|"Cables in Virtual Light" by Jeffrey Horvath - Flickr. Licensed under CC BY 2.0 via Wikimedia Commons.|
Freethought is a broad term that is bound to mean somewhat different things to different people. The definition that has always resonated with me is the one that emphasizes the role of reason and evidence as bases of belief over faith, tradition, authority, and/or dogma (Wikipedia). The scope of freethought extends well beyond matters of religion. It describes an approach to the pursuit of knowledge in all matters. I see a freethinker as someone willing to follow evidence and reason where it leads while simultaneously working to guard against all the various biases known to pollute decision making. Nobody is a freethinker by accident; it requires a sustained commitment.
I find that one of the most important implications of freethought is that it rejects the sort of tribalism that would lead one to accept some ideas and reject others on the basis of their source. Political ideologies might provide the most striking example of this. Someone who swallows the entire ideology of one political party without question and rejects the entire ideology of another party is not functioning as a freethinker. The freethinker critically examines individual ideas and accepts those that are reasonable and supported by evidence, regardless of which party might advocate them. This sometimes results in the freethinker appearing to be a moderate; however, what is really happening is that the freethinker is taking the good ideas and discarding the bad, without blind political allegiances or tribalism.
If there is one area where I have been most influenced by freethought outside of faith, it would have to be my political views. While I tend to lean toward the left on many issues, I recognize that there are plenty of bad ideas on the left and some good ones on the right. Over the past 20 years or so, my political views have gradually shifted from what might have once been characterized as fairly dogmatic progressivism to a far more nuanced approach where I find much of value and much to discard on both the left and the right.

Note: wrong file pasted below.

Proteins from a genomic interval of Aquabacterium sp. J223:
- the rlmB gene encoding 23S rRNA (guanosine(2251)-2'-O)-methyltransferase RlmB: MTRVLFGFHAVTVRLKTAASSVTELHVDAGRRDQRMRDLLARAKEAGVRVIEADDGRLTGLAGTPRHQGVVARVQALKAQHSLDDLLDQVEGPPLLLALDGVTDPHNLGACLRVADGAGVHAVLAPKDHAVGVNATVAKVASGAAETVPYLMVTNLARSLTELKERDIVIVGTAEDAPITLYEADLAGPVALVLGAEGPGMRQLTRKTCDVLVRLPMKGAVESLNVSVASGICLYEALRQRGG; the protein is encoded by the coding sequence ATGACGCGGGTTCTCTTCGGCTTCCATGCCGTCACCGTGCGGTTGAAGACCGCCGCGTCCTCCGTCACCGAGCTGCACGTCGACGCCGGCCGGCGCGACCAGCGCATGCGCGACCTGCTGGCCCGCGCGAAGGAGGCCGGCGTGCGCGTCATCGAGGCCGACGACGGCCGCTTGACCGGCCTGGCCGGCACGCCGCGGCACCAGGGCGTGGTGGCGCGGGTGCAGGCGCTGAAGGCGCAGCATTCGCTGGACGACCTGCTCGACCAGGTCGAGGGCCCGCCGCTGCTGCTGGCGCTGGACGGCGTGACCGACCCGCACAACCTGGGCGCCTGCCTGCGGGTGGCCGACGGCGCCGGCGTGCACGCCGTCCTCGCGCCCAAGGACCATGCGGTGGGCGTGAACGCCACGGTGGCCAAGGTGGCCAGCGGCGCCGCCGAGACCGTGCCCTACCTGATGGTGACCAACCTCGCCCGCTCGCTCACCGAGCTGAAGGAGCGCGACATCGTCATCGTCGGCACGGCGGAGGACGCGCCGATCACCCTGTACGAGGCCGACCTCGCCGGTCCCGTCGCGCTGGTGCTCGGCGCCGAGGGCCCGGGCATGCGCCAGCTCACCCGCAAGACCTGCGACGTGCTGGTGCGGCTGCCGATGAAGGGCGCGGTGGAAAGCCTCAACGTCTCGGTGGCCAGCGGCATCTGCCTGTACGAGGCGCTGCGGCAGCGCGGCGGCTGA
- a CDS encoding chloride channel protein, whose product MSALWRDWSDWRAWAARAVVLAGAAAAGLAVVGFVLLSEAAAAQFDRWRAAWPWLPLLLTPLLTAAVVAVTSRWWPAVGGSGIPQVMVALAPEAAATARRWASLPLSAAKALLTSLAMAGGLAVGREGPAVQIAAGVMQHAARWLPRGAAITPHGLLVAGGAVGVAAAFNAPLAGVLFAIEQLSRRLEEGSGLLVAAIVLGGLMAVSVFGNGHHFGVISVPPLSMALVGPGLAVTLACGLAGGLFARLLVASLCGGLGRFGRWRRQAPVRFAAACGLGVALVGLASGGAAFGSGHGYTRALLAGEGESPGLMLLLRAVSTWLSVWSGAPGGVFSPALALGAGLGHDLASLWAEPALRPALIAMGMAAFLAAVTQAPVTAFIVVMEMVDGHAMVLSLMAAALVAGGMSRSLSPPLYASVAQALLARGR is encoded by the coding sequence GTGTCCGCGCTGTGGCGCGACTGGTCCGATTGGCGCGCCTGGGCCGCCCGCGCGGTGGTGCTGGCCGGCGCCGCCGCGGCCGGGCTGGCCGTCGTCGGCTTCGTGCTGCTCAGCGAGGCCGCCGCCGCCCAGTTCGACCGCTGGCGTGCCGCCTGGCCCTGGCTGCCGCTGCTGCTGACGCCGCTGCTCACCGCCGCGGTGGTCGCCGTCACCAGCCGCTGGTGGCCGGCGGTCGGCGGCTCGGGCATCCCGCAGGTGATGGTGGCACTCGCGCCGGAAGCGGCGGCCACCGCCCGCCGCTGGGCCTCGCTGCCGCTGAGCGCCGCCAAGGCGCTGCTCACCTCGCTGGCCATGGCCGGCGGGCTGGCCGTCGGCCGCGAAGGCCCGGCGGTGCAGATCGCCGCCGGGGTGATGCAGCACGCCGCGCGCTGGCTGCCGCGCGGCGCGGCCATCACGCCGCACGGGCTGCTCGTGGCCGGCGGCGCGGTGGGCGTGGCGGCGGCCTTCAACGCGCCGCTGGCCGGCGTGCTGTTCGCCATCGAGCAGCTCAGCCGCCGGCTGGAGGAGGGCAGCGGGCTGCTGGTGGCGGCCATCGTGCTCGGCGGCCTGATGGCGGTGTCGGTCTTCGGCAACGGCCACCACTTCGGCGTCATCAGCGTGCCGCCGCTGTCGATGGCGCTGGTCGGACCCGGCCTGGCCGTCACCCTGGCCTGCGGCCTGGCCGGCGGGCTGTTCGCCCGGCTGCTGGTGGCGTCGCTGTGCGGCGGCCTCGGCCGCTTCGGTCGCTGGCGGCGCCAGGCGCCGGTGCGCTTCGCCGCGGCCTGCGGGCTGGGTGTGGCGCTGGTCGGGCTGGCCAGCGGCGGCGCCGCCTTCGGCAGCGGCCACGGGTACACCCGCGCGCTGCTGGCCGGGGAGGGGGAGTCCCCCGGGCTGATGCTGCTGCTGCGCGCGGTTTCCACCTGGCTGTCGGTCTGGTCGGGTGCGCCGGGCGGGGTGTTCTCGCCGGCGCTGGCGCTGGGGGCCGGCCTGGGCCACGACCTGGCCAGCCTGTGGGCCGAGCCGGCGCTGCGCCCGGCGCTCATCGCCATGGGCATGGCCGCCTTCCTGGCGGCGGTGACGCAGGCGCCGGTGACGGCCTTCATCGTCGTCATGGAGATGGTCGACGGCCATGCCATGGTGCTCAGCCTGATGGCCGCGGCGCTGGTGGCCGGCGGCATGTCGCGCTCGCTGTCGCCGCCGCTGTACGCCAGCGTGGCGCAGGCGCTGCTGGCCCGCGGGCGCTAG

Some people would say that what I've described above makes me sound like a political moderate. I disagree. I hold some far left positions and a few right-leaning ones. There aren't very many political issues where you'd find me at the center. Thus, I don't see the moderate label as applying particularly well.
This sort of political freethought has come at a price. I have been accused of being a traitor by dogmatic sorts on both sides of the political spectrum. My political positions have gradually become so idiosyncratic that I'll never find a candidate or party that represents them. And yet, this is a price I'm willing to pay. I certainly feel like I'm being truer to myself by evaluating ideas based on evidence and reason instead of ideology, dogma, and source. I feel much freer by being able to follow reason and evidence where they take me.
Freethought and Tribalism